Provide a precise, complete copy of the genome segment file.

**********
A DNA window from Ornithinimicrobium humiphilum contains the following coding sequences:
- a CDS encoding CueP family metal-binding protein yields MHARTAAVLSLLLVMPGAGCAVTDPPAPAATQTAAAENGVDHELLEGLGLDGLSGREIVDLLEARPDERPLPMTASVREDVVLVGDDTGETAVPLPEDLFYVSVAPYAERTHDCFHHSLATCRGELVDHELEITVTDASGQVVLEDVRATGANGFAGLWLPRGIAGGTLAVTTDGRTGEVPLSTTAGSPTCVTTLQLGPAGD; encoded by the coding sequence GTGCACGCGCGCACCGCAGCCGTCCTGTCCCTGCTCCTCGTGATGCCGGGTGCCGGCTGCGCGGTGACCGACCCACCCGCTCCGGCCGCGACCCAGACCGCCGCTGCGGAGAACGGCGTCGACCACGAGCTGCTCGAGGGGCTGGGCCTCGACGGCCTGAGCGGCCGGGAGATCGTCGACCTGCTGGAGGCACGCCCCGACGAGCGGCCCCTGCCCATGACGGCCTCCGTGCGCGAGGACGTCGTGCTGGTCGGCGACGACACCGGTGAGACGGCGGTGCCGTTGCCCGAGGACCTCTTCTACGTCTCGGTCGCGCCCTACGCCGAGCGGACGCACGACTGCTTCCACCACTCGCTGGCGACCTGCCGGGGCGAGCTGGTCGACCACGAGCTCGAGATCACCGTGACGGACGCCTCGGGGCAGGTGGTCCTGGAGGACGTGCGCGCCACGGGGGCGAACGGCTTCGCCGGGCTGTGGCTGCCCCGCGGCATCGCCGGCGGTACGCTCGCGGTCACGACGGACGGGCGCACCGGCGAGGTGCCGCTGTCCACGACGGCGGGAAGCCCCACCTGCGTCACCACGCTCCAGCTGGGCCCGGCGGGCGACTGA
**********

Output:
A DNA window from Ornithinimicrobium humiphilum contains the following coding sequences:
- a CDS encoding CueP family metal-binding protein yields MHARTAAVLSLLLVMPGAGCAVTDPPAPAATQTAAAENGVDHELLEGLGLDGLSGREIVDLLEARPDERPLPMTASVREDVVLVGDDTGETAVPLPEDLFYVSVAPYAERTHDCFHHSLATCRGELVDHELEITVTDASGQVVLEDVRATGANGFAGLWLPRGIAGGTLAVTTDGRTGEVPLSTTAGSPTCVTTLQLGPAGD; encoded by the coding sequence GTGCACGCGCGCACCGCAGCCGTCCTGTCCCTGCTCCTCGTGATGCCGGGTGCCGGCTGCGCGGTGACCGACCCACCCGCTCCGGCCGCGACCCAGACCGCCGCTGCGGAGAACGGCGTCGACCACGAGCTGCTCGAGGGGCTGGGCCTCGACGGCCTGAGCGGCCGGGAGATCGTCGACCTGCTGGAGGCACGCCCCGACGAGCGGCCCCTGCCCATGACGGCCTCCGTGCGCGAGGACGTCGTGCTGGTCGGCGACGACACCGGTGAGACGGCGGTGCCGTTGCCCGAGGACCTCTTCTACGTCTCGGTCGCGCCCTACGCCGAGCGGACGCACGACTGCTTCCACCACTCGCTGGCGACCTGCCGGGGCGAGCTGGTCGACCACGAGCTCGAGATCACCGTGACGGACGCCTCGGGGCAGGTGGTCCTGGAGGACGTGCGCGCCACGGGGGCGAACGGCTTCGCCGGGCTGTGGCTGCCCCGCGGCATCGCCGGCGGTACGCTCGCGGTCACGACGGACGGGCGCACCGGCGAGGTGCCGCTGTCCACGACGGCGGGAAGCCCCACCTGCGTCACCACGCTCCAGCTGGGCCCGGCGGGCGACTGA